We don’t have to try to change them, rail against them constantly,

We can just relax into them, find out where our feelings sit,

And if we will breathe into them they may soften just a bit.

It may be our stomach’s churning or perhaps it feels like lead,

Or maybe the feeling’s shifted and it’s pounding in our head,

Or perhaps our heart is aching or our back feels broke in two,

That’s our cue to start to struggle, but we could try something new.

For we could just become willing to accept whatever’s here

For whatever’s here’s here anyway and it won’t disappear

Just because we do not want it, we can’t make a feeling move,

Feelings will not do our bidding just because we disapprove.

And so what willingness affords us is the chance to halve the pain,

For a struggle is redundant if we from it now abstain

Which leaves whatever we are feeling as a something to explore,

Instead of starting up a struggle which will aggravate it more.

© Corinne Shields, 2015

If you enjoyed, “BECOMING WILLING” please pass it on, and do leave your comments. I would love to hear from you.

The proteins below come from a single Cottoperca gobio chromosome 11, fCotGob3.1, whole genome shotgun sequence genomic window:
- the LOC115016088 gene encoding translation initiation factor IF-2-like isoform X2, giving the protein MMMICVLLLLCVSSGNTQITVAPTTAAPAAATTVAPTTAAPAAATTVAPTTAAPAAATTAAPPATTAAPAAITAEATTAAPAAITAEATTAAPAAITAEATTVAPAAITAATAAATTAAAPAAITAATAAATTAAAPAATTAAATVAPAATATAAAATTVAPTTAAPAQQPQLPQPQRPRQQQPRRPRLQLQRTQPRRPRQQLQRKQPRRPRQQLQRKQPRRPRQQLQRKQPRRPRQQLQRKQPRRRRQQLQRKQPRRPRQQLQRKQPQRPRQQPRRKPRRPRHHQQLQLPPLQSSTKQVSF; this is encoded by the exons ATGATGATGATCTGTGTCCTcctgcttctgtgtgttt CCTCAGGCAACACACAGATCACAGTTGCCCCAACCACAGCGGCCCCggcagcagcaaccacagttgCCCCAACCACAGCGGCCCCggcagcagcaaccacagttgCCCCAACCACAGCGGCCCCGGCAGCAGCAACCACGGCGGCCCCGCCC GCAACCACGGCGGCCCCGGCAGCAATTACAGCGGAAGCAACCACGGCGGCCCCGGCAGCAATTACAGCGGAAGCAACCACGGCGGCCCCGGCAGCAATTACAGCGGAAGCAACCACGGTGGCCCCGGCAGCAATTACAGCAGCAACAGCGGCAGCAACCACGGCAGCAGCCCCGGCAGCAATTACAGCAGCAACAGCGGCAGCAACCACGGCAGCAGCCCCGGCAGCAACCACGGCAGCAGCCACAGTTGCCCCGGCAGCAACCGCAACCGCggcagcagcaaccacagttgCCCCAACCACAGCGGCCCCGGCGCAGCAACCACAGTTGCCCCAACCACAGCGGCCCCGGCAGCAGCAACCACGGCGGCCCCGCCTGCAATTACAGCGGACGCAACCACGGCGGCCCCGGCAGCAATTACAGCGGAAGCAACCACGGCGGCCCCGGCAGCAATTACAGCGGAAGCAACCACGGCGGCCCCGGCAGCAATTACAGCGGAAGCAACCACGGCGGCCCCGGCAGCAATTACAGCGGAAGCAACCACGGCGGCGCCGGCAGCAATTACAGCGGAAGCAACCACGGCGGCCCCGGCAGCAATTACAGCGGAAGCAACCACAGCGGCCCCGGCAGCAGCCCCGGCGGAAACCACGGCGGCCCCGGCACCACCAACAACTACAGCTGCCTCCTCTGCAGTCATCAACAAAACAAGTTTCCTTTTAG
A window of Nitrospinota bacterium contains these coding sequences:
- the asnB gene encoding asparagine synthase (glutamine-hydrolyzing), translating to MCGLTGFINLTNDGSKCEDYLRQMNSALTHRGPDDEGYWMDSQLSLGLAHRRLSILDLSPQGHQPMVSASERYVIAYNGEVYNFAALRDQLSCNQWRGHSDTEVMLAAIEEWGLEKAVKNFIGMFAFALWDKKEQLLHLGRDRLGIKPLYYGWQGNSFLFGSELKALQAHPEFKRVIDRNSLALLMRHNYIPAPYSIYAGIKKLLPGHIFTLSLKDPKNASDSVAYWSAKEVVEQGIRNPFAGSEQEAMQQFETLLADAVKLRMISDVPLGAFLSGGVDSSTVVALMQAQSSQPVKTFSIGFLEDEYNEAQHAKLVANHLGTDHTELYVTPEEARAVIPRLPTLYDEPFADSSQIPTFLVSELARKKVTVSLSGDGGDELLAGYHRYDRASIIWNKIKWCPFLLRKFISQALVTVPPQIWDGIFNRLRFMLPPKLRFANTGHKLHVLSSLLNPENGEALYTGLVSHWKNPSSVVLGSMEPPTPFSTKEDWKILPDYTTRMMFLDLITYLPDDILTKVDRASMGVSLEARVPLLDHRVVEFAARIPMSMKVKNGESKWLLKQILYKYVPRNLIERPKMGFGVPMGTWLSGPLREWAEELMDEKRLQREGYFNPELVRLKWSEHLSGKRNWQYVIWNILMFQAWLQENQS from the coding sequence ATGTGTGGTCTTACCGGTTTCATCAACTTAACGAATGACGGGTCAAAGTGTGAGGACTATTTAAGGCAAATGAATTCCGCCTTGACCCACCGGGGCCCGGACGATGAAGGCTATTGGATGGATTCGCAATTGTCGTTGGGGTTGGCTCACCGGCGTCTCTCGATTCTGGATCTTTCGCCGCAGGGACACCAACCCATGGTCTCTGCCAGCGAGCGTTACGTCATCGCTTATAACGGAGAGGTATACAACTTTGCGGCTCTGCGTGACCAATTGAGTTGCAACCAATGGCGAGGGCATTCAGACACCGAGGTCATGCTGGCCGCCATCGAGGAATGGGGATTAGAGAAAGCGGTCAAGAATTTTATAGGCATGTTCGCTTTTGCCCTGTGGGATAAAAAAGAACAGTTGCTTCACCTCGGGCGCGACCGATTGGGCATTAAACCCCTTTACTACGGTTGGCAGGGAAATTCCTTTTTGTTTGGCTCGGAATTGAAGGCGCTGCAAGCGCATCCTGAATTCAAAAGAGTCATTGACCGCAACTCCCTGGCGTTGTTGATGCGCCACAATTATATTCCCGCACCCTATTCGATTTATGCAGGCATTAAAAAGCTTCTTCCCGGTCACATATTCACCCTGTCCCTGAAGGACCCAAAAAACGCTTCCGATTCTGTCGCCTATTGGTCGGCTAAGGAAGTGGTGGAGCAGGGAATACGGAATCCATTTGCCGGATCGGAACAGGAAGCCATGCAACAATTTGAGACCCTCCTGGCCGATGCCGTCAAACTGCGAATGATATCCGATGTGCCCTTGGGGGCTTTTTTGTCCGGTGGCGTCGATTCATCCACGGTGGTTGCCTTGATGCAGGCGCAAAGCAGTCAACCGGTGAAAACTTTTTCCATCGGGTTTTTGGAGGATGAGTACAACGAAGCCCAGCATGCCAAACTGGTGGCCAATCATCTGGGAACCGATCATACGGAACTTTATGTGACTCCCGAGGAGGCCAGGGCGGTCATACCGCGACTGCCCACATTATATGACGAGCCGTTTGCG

And just before you go …..

A final word from ACT ……….

Now back to that metaphor I promised you.

In their excellent book

Steven Hayes and Spencer Smith introduce the Willingness Scale.

In brief what we are asked to imagine are two radio dials, one easily seen, the other less visible and harder to see.  The easily seen dial is called Discomfort and it includes problems like uncomfortable thoughts, sensations or emotions, and has a dial range from 0 to 10.  This dial, although it looks like we can control it, has a mind of its own and sets itself where it likes rather than where we would prefer!

The second dial, the one at the back and less visible we’ll call Willingness and also has a range from 0 to 10.  This one we do have control over.  The more willing we are to be open to our experience as it is, directly without trying to manipulate it, avoid it, escape it or change it, the higher the dial is set.

In ACT terms the higher the Willingness dial is set the better!